An Iranian businessman in Dubai sought a loan from an Iranian bank for fictitious firms in his native country.
Man gets three years in jail for fake gold deal worth Dh85m
DUBAI // An Iranian businessman based in the emirate was sentenced yesterday to three years in prison for defrauding an Iranian bank of almost Dh85 million in a bogus gold deal.
SH, 55, was convicted by the Dubai Criminal Court of First Instance of stealing Dh84.7m from the bank, which has a branch in Dubai, in November 2008.
Prosecutors said SH presented fraudulent documents from the Dubai Chamber of Commerce, and also forged inspection certificates and receipts from a Tehran-based inspection company, to receive payments from the bank.
He is accused of setting up fictitious companies in Iran that sought a loan from Bank Saderat Iran. The loan was used to finance a purchase of gold from SH.
Relying on the fake documents from S H, the bank's branch in Dubai gave a portion of the fake Iranian companies' payments to S H, only to learn later that the documents were forged, prosecutors said.
Records show SH fraudulently obtained a licence from the Dubai Chamber of Commerce after registering his company online with forged receipts. A Chamber of Commerce executive told prosecutors that the chamber issues certificates to companies based on receipts.
SH contacted the Dubai branch of the bank, claiming he was completing a gold deal with the three fake Iranian companies, supposedly in Tehran and Isfahan, prosecutors say.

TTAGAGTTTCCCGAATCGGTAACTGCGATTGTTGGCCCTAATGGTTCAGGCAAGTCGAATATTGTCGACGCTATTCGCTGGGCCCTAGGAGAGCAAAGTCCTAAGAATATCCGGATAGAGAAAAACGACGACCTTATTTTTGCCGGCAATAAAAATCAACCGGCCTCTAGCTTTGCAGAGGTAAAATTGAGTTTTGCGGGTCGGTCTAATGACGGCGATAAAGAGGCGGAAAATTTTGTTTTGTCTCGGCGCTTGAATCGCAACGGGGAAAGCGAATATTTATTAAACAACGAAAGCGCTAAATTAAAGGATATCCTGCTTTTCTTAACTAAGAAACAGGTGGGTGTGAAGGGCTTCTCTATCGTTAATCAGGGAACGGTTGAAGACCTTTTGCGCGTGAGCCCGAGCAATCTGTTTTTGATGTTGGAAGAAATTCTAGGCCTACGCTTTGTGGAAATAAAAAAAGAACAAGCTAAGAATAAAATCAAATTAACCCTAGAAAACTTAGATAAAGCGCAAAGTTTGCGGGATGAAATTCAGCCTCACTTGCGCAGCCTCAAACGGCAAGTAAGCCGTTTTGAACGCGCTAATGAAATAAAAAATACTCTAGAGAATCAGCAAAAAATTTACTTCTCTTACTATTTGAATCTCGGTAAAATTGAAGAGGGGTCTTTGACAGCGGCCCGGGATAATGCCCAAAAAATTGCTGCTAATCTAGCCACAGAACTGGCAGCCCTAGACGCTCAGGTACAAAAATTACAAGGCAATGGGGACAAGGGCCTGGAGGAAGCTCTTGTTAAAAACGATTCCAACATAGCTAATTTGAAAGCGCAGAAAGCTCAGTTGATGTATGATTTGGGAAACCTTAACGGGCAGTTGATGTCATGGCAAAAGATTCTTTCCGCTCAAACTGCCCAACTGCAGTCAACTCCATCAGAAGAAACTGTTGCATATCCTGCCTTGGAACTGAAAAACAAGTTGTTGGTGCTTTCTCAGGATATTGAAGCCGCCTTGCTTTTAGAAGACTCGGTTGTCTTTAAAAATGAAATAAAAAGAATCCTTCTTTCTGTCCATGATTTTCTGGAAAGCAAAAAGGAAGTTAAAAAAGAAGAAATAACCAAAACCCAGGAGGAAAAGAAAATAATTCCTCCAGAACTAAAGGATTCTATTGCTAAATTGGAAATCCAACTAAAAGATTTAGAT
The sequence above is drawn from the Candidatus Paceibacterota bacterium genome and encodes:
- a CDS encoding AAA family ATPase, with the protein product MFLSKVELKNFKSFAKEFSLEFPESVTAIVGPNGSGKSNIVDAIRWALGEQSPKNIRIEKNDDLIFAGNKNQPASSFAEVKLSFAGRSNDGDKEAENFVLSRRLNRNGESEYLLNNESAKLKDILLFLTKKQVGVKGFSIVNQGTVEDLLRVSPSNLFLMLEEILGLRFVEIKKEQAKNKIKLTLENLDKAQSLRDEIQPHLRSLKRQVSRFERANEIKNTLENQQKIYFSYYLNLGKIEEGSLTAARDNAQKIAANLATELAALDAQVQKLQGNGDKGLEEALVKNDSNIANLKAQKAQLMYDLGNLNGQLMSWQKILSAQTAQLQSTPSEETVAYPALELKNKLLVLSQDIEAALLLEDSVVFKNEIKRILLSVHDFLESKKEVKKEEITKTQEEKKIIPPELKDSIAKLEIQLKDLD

According to a manager for the Dubai branch of the bank, the companies requested a gold purchase from S H's company in Dubai worth Dh150m through the bank's branch in Khuramabad, Iran.
The Dubai bank manager testified that after a portion of the payment was processed in the emirate, the bank sent the documents to the Khuramabad branch to verify their authenticity. That branch found out that the documents were fake.
The company providing the gold did not exist either, records show.
The defendant was accused of forging inspection certificates by the Tehran inspection company to hide the fact that the gold did not exist. A partner at the inspection company told prosecutors that when the bank eventually contacted her, she confirmed that the documents were forged.
Last year, the Iranian government filed an extradition request at the UAE Ministry of Justice, asking for SH to be sent to Iran. A Dubai extradition court denied the request because S H's trial was ongoing.
He will be deported after completing his sentence.